Friday, November 20, 2015

Adrien shares this about Sharon Olds

Adrien Helm (at right) at October Wednesday Poets meeting
with [from left of Adrien] Elaine Wright, Carol Perron, and MaryLiz Riddle.
Steve Hickey stands back at the coffee table but doubtlessly is listening up.
This was in the Writer's Almanac today. I thought it was a delightful reminder for all of us about the ability to take charge of our own lives in radical ways no matter our history. 

It's the birthday of poet Sharon Olds (books by this author), born in San Francisco (1942). When she was eight years old, her teacher asked the students to write poems, and Olds handed in a poem she had read in the post office, which began: "Neither wind nor rain nor gloom nor dark of night ..." When the teacher demanded to know whether she has written it, she explained that of course she had, because it was in her handwriting. It was the first time she realized that writing a poem meant actually making it up, not just writing it down. She said: "My early influences for good writing were the Psalms, and for bad writing were the Hymns. Four beats, the quatrains, that form. [...] I didn't know until I was 55 that my craft was the craft of the Hymns I had grown up singing. I was writing in a way that felt comfortable to me."

Her parents were unhappily married, and her father was physically abusive and an alcoholic. She said, "I grew up in a Calvinist, punitive atmosphere - hell featured in the future, punishment in the present." She escaped her unhappy household at the age of 15, when she was sent to boarding school in Boston. She went on to Stanford, and after college she moved to New York City. She said: "All my life I wanted to get to the Empire State Building and put my arms around it and hang on. I'm in love with New York City. New York is so public. Every day you see a lot of strangers. And I like that. It's the opposite of a little house in the woods."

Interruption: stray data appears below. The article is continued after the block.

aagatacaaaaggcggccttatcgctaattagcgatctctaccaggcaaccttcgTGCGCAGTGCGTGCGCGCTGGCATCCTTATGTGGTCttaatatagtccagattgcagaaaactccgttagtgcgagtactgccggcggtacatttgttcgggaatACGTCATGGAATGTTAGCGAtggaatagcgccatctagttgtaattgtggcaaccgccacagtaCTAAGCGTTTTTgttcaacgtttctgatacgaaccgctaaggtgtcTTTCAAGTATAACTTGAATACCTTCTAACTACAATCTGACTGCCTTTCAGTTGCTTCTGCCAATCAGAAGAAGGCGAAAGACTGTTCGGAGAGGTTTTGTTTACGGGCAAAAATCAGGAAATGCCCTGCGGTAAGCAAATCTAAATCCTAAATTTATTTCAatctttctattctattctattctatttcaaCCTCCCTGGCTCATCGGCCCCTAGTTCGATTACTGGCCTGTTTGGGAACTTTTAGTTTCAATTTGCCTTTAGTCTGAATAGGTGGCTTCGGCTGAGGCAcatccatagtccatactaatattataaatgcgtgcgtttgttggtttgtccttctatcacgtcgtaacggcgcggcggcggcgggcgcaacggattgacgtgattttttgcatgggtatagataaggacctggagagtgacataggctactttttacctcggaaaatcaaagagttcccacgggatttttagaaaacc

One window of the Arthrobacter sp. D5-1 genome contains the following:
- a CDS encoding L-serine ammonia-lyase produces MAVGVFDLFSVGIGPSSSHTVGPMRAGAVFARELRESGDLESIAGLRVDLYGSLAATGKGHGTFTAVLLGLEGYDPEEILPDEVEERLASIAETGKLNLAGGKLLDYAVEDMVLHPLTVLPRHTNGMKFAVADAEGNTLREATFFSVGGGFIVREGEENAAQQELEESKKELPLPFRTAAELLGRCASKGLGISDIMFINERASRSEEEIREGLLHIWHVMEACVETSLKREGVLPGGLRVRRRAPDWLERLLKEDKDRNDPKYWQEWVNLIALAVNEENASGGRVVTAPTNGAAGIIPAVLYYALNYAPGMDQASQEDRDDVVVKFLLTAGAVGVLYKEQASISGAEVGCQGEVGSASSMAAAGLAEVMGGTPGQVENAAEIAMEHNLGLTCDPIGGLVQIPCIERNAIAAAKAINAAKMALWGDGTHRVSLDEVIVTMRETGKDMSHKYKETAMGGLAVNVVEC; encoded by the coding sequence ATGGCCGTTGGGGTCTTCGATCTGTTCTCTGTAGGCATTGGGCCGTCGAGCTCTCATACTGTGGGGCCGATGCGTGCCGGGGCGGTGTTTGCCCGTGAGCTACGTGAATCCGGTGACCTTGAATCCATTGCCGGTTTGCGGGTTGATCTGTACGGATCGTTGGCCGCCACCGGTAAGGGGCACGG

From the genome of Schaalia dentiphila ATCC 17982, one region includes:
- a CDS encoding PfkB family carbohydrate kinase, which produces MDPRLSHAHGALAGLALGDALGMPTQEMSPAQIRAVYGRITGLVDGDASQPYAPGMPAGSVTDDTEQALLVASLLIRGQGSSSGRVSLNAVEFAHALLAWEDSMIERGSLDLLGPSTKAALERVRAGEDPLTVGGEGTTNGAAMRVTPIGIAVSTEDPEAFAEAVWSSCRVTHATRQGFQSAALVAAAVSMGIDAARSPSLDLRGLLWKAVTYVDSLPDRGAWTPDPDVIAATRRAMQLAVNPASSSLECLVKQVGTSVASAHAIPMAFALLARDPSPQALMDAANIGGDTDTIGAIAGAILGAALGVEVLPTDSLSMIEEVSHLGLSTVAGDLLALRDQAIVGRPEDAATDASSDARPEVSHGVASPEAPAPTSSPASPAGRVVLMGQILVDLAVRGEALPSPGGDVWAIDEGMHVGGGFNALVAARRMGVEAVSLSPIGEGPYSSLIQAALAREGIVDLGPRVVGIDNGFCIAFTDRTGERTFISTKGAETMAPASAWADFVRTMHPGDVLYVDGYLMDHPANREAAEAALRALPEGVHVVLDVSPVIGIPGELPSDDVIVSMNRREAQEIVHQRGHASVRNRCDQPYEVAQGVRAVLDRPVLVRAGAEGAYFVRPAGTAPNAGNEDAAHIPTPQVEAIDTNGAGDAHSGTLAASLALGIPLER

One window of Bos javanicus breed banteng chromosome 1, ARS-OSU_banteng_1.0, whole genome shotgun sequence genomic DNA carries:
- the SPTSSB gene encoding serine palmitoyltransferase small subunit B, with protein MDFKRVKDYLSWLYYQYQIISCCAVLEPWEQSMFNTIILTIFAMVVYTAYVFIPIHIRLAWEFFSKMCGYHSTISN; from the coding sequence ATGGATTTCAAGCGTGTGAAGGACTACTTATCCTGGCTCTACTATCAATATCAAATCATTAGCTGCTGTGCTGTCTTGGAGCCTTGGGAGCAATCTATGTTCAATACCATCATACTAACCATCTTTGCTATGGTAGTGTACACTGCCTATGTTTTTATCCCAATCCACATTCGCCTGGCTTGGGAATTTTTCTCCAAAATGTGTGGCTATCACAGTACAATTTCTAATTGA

She got a Ph.D., studying Emerson, and the day she finished she decided to change course. She said: "I was walking away from Columbia with my Ph.D. in my pocket, and I was carrying a couple of children, and I was grinning from ear to ear. [...] I made a vow to myself: I'll give up all that I've learned, all that this degree represents, just to do my own work and lead my own life. What I wanted to do was not let the poem escape, whether it was right or wrong, nice or nasty." The feeling came to her as an epiphany, what she called a "vow to Satan." She had been suffering from writer's block, but the next day she wrote a handful of poems, and she didn't stop for five years.

She wrote about her parents, about sex, about being a wife and mother. When she finally submitted her first poem to a literary magazine, she was rejected. She said: "They told me: 'This is a literary magazine. If you wish to write about this sort of subject, may we suggest the Ladies' Home Journal." But she kept writing, and when she was 37 she published her first book of poems, Satan Says (1980). She said, "I was a late bloomer. But anyone who blooms at all, ever, is very lucky."

Olds went on to write many books of poetry, including The Dead and the Living (1983), The Father (1992), Blood, Tin, Straw (1999), and most recently Stag's Leap (2012) about the end of her 32-year marriage

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